Have a range of work experience placements 

Due to the competitive nature of the field, most applicants will have good grades from a respected university, so you’ll need something else to set you apart. This means work experience, particularly in the legal sector, is essential.  

Some Chambers require you to complete at least one mini-pupillage before applying for a pupillage. A mini pupillage is a short work experience placement shadowing a barrister, possibly with the option of attending hearings in court. It’s a great way to show commitment to the Bar. 

Walker said: “It is often desirable for an applicant to have undertaken a mini-pupillage with the Chambers they are applying for, as this can give them real insight into the types of cases, members and atmosphere at Chambers.” 

According to Walker, the ideal number of mini pupillages a candidate should undertake is around four. She said this gives applicants a “thorough insight into the Bar.” 

However, if you're unable to get experience in a law firm, Walker suggests finding work in a non-legal role and building transferrable skills. This may be through a public speaking role, working with vulnerable people, or in a role where you’ll be managing your own caseload. 

Use your university careers service 

Making the most of your university’s careers service will boost your chances of bagging a pupillage, advised Walker.  

She said: “Do as many mock interviews as you can, take advantage of the Pro Bono opportunities, and engage with the networking events.” 

Ask for help 

Don’t be afraid to ask your friends, family or mentors for help with your application. 

Walker said: "As a barrister you will be self-employed, but that doesn’t mean you won’t need help - so don’t be afraid to ask.” 

What is the interview process for pupillages like?  

Although every Chambers has a slightly different interview process, most have at least two rounds of interviews. Often these follow a similar format.  

The first stage is a panel interview with two to six members of the Chambers’ Pupillage Committee. 

“Alongside the typical interview questions, you may also be asked ethical questions or legal questions which may cover a wide range of current affairs,” said Walker.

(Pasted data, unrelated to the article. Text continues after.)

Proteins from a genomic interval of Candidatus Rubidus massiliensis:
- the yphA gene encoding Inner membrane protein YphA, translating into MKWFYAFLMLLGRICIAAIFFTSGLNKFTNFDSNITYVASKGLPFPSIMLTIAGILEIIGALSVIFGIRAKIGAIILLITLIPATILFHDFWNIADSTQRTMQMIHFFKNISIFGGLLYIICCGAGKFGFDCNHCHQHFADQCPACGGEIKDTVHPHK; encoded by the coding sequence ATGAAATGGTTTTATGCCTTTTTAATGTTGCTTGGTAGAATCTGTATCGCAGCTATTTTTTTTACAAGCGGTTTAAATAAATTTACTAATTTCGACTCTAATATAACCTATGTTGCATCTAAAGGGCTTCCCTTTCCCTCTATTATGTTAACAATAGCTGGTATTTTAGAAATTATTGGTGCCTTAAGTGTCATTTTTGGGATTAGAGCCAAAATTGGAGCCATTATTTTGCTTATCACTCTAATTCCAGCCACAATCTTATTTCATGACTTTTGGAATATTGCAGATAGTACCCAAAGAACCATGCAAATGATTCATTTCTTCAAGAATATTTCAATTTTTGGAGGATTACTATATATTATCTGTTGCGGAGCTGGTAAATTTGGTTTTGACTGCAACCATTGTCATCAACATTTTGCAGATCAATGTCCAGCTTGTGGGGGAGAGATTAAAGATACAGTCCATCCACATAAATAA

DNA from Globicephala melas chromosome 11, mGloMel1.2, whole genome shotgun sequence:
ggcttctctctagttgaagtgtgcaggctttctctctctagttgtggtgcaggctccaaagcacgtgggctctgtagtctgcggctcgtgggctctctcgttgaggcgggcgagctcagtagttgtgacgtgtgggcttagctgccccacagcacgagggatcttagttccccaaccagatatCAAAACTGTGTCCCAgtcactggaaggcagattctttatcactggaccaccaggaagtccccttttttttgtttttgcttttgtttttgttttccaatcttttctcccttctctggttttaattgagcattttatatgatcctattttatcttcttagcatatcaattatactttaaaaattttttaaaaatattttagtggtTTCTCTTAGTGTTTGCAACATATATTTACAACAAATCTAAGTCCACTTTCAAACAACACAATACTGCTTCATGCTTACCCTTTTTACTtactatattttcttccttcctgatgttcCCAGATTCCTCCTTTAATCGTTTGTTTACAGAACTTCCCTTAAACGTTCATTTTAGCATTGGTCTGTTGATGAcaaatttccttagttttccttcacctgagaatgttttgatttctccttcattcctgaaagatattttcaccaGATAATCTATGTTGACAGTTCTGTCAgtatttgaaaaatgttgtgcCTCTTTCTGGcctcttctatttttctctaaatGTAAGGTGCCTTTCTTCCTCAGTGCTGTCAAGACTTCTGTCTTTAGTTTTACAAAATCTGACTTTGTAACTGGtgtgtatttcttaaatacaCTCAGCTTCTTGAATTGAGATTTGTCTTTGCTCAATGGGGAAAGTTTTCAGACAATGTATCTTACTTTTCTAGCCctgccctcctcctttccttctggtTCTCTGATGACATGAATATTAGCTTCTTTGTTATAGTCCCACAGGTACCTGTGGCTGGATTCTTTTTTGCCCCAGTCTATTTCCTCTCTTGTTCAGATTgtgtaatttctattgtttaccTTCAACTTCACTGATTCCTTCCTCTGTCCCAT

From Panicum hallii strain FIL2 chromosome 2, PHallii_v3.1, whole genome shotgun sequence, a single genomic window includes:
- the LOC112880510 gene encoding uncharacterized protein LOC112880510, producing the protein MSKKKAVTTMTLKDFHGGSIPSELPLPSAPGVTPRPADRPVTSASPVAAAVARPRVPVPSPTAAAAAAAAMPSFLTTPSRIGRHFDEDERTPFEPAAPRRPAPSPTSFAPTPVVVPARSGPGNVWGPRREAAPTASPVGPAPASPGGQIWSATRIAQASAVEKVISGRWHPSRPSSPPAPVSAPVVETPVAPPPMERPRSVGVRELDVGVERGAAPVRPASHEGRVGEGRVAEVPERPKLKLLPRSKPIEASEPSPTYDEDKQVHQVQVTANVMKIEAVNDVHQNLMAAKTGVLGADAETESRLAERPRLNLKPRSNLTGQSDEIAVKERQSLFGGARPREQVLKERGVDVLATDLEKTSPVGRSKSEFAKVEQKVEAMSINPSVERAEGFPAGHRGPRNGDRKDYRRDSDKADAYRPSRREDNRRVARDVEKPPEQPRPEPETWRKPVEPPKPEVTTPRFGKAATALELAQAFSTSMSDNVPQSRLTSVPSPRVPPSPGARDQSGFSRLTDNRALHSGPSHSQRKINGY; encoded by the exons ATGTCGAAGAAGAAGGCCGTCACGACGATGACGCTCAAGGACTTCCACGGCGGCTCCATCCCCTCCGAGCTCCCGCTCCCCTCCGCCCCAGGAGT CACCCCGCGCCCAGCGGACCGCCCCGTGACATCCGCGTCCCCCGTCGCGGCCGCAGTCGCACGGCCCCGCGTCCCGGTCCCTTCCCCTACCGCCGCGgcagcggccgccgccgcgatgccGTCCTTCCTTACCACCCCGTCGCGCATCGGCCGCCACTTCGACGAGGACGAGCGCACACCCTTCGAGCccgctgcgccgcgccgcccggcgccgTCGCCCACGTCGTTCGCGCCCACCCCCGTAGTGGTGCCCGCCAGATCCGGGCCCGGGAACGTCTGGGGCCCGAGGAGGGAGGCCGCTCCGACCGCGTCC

You may also be asked to complete a task, such as an advocacy exercise, which may be either oral or written. 

Walker said: “The purpose of these interviews is not only to assess your commitment to the Bar, but also to test how you deal with difficult legal questions under pressure. The best way to prepare for a pupillage interview is to ensure you know every detail in your CV and application, including dates and details of mooting competitions, etc. 

“You also need to ensure you are keeping up to date with current legal updates as Chambers could ask you questions about topical legal issues that have appeared in the news over the past few days. 

“Finally, personality is just as important to some Chambers as your work experience, so don’t be afraid to use examples from extra-curricular activities or hobbies you are passionate about.” 

Handling rejection  

Unfortunately, due to the competitive nature of pupillages, it's very likely that you’ll face at least some rejection on your applications.  

“It's common for Bar students to be more successful in their second year of applying for Pupillage, with many Chambers preferring more experience,” said Walker.  

If you do face rejection, the first thing you should do is ask for feedback, Walker advised. This feedback can then be used to identify any gaps in your knowledge or experience that you can work on.  

Then, during the year gap between the pupillage application window, make sure you continue to engage with the Bar, Walker explained.  

“This could include attending networking events, engaging with your Inns of Court, taking part in mooting competitions, and keeping up to date with current affairs,” she said. 

This article was originally published in August 2021 .

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Written by

As Content Editor for and, Chloe creates and publishes a wide range of articles for universities and business schools across the world. Chloe has a Bachelor’s degree in Economics from the University of Reading and grew up in Leicestershire, UK.